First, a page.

My World Alive [Digital Technology]

by Viola LaBounty

Awakened at dawn in silence,
I remember yesterday’s song;
we walked through the forest together
in amazement at how alive all had become.
I had struggled to know what was absent
as we’d walked down these pathways before.
Not known I’d been there in silence
what was muted
until now?

I have missed sounds of sand under footsteps;
each bird-song, each flutter of mourning dove
as we startle her there in oaken leaves;
She flies off to her mate in the distance.
All came alive in an instant…
This is where inspiration had gone.
I’d lived in silence for all this time;
I didn’t realize
until now.

Silence had overtaken my world in part.
where once there was joy in each word came my way;
only quiet as dew rolled to ground…
Now I will savor sound as a gift;
breathe as it whispers its secrets.
Precious words; priceless thoughts
have been given…how many have I missed
until now?

So subtle is aging in many ways,
may steal away some of time;
my world, live with wonder, as a child again;
pure senses, each movement records.
Sound of breezes;
Your voice in soft tones;
prompts of God; He surprises afresh…
I have learned in my journey
each day truly new.
My world is alive once again.

Viola LaBounty is an active member of St. Croix Writer’s Group in Solon Springs, Wisconsin. She is also a member of Wisconsin Writer’s Association and Lake Superior Writers. Viola is a retired teacher’s assistant of early childhood autistic children. She and her husband Bob have two adult children, Michael and Shauna, and one teenage granddaughter Kaylee. Viola enjoys playing gospel music and singing with her auto harp. Her hearing loss has been gradual over the years. She had been exposed to loud environments through her teens and twenties and did not protect her hearing through these times, not realizing how important it would be to do so.

Photo © Anna Martineau Merritt, Misty Pines Photography

 





Ah Sunflower

5 07 2012

Ah Sunflower, weary of time,
Who countest the steps of the sun;
Seeking after that sweet golden clime
Where the traveller’s journey is done;
Where the youth pined away with desire,
And the pale virgin shrouded in snow,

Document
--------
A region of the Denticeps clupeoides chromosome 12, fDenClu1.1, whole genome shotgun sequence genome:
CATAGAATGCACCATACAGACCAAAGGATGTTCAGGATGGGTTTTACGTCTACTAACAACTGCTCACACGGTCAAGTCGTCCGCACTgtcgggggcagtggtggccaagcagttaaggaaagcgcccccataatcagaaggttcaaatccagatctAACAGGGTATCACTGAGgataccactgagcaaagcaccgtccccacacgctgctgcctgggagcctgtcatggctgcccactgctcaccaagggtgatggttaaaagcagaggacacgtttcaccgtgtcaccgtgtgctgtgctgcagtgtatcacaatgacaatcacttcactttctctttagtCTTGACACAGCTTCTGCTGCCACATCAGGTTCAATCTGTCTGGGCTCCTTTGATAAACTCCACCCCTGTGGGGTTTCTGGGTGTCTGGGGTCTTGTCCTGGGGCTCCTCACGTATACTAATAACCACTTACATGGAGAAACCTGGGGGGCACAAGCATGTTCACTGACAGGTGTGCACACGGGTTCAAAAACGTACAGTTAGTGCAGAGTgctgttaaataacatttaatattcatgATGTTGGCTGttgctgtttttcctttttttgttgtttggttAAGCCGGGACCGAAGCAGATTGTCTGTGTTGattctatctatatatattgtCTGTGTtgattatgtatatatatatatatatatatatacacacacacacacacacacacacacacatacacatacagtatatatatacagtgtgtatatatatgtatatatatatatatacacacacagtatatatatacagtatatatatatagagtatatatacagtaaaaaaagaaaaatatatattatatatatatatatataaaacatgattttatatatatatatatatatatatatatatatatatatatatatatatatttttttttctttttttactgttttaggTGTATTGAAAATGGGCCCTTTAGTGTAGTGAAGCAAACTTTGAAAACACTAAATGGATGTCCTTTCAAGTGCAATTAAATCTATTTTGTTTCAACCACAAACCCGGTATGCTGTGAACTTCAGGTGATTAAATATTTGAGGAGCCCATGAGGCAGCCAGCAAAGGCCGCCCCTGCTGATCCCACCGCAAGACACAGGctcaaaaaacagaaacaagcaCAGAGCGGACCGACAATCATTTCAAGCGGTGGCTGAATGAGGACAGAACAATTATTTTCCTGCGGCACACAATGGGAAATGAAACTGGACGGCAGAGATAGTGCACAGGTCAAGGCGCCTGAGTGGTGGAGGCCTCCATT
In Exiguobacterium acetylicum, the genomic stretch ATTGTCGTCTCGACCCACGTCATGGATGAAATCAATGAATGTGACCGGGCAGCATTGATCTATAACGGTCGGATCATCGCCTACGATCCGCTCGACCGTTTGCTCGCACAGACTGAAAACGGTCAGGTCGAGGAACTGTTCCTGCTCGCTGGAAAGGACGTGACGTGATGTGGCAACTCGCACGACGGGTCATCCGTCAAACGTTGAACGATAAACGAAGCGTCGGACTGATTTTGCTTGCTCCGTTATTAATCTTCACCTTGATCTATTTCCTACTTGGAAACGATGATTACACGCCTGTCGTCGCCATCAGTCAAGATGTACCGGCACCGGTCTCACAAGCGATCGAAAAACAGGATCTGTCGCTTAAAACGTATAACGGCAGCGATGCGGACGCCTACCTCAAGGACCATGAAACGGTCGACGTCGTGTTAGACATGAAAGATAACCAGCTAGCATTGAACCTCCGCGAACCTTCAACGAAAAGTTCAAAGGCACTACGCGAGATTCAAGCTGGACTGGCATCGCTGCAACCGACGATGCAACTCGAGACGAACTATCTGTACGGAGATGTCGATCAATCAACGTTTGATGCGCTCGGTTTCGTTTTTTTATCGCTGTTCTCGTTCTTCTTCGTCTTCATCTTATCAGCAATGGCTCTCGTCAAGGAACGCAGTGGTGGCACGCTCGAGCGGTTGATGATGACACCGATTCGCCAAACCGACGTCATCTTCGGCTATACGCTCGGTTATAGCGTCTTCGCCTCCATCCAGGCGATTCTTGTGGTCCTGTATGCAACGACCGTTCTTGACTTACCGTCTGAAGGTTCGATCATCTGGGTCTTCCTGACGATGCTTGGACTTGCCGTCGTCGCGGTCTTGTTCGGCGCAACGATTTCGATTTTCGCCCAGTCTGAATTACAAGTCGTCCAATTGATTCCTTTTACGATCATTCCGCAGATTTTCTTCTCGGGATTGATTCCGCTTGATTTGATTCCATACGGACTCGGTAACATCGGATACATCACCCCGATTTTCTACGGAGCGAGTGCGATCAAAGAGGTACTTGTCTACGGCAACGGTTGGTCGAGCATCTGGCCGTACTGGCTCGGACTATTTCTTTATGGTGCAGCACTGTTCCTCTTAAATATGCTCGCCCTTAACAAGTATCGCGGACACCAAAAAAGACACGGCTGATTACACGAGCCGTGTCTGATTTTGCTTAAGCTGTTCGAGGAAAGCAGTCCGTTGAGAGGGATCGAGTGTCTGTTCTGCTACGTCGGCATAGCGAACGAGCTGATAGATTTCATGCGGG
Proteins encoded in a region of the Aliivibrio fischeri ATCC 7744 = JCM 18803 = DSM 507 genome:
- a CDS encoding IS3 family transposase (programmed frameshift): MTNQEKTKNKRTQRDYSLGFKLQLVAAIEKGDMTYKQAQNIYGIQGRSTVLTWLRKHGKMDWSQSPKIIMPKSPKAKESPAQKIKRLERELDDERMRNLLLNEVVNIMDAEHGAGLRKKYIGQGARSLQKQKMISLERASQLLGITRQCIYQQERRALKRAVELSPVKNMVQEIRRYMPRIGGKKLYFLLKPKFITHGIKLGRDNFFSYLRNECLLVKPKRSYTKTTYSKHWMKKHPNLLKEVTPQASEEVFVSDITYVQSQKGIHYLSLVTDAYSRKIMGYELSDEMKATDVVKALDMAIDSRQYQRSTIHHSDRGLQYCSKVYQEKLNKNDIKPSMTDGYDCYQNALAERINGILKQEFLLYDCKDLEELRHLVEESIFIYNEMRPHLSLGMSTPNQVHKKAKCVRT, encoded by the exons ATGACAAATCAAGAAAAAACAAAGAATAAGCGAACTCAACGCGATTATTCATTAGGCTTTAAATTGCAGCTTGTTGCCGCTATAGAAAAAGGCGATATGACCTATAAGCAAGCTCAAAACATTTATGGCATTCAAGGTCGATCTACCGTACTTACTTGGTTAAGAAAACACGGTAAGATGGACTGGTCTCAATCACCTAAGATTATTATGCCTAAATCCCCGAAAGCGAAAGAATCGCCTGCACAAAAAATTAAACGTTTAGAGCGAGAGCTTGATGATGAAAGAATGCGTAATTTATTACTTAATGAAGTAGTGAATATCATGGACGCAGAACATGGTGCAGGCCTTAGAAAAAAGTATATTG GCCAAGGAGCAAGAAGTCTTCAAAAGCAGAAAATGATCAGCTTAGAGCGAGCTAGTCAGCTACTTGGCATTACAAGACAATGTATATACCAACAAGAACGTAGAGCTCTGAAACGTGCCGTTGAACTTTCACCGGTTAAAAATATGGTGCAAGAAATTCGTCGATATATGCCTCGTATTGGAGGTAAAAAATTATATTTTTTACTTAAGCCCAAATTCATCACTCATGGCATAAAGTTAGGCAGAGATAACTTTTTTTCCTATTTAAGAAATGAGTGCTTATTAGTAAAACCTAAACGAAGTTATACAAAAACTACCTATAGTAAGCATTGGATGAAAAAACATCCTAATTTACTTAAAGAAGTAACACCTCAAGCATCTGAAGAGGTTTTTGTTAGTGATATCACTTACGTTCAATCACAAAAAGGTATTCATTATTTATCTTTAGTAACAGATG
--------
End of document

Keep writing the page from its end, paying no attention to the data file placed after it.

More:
Arise from their graves, and aspire
Where my Sunflower wishes to go!

William Blake (1757-1827)

Photo © Cindy Dyer. All rights reserved.





To see the world in a grain of sand*

5 06 2012

I am constantly amazed at how much life there is surrounding me—that something barely half the size of a sesame seed has such incredible detail that you can’t see without a macro lens. I was photographing Indian Pink blooms (Spigelia marilandica) at Green Spring Gardens last weekend and discovered this miniscule, yet-to-be-identified bug. I shortened and splayed out the legs of my tripod, plunked myself down in the dirt, then got settled in to examine all the angles I could photograph the slender two-inch-long tubular crimson blooms.

Stalking the miniscule
I saw this tiny white spec slowly moving along the edge of a stem and decided to follow it, moving in as close as my 105mm micro lens would allow. Magnification revealed all sorts of oddities in this little bug—a head like a spotted fish with big round eyes and a fuzzy coating, virtually no neck at all, a segmented thorax like a roly poly pill bug, followed by a cotton-candy-like burst of white fluff at the end of the body and crab-like freckled legs.

 

What in the world is it?
Brian, my photography mentor, said it could possibly be a larvae of a deer fly or horse fly, but without more photos with different angles, he couldn’t be sure. I looked online at larvae of various flies and don’t see anything that looks as odd as this little guy. He also said that it could be transitioning from larvae to adult stage, which makes it harder to identify.

When I moved toward it, it would hide behind the stem, so it clearly sensed my presence. To get it to move into the crook of the flower stem so I could photograph it unobstructed, I would wave my hand near it and it would move around the stem into view again. When I wasn’t looking at it through my lens, I was hard pressed to locate it—it was that small!

Learn something new every day